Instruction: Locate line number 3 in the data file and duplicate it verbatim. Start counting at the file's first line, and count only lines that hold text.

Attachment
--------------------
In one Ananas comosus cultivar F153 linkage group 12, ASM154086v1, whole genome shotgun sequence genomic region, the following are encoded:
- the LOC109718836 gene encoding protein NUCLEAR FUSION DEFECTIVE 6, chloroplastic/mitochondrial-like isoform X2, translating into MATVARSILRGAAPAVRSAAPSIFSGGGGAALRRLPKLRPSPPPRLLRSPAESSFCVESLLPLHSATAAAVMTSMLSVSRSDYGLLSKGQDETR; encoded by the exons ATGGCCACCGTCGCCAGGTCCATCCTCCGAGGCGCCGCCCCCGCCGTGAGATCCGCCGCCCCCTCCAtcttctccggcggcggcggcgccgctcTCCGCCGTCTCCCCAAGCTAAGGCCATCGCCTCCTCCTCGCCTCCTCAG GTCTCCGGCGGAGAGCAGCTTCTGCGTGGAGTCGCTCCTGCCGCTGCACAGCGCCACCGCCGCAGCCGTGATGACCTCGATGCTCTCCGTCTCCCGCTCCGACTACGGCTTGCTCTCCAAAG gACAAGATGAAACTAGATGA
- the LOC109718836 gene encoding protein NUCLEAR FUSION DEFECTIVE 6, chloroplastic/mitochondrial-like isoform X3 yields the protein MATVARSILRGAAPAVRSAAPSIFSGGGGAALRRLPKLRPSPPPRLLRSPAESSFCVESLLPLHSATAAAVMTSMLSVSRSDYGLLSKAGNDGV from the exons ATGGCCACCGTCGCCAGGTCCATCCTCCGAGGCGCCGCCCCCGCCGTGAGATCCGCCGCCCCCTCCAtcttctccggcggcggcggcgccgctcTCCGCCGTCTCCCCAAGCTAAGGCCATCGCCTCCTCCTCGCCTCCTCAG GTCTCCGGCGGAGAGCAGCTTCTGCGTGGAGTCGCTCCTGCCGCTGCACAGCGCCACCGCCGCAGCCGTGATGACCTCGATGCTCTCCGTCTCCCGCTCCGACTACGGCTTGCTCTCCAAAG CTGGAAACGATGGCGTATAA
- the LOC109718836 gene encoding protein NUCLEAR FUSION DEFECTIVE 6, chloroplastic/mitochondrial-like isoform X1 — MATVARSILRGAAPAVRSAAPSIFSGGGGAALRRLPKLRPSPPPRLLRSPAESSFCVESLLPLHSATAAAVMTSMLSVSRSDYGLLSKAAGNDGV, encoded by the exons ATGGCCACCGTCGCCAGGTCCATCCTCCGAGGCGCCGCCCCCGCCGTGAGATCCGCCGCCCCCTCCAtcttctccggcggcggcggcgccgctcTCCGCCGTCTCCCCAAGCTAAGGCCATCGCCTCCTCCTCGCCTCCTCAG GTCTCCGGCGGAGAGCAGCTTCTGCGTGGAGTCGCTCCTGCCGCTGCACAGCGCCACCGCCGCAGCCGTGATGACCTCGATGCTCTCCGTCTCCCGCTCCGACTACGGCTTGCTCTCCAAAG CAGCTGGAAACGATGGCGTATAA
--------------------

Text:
- the LOC109718836 gene encoding protein NUCLEAR FUSION DEFECTIVE 6, chloroplastic/mitochondrial-like isoform X3 yields the protein MATVARSILRGAAPAVRSAAPSIFSGGGGAALRRLPKLRPSPPPRLLRSPAESSFCVESLLPLHSATAAAVMTSMLSVSRSDYGLLSKAGNDGV from the exons ATGGCCACCGTCGCCAGGTCCATCCTCCGAGGCGCCGCCCCCGCCGTGAGATCCGCCGCCCCCTCCAtcttctccggcggcggcggcgccgctcTCCGCCGTCTCCCCAAGCTAAGGCCATCGCCTCCTCCTCGCCTCCTCAG GTCTCCGGCGGAGAGCAGCTTCTGCGTGGAGTCGCTCCTGCCGCTGCACAGCGCCACCGCCGCAGCCGTGATGACCTCGATGCTCTCCGTCTCCCGCTCCGACTACGGCTTGCTCTCCAAAG CTGGAAACGATGGCGTATAA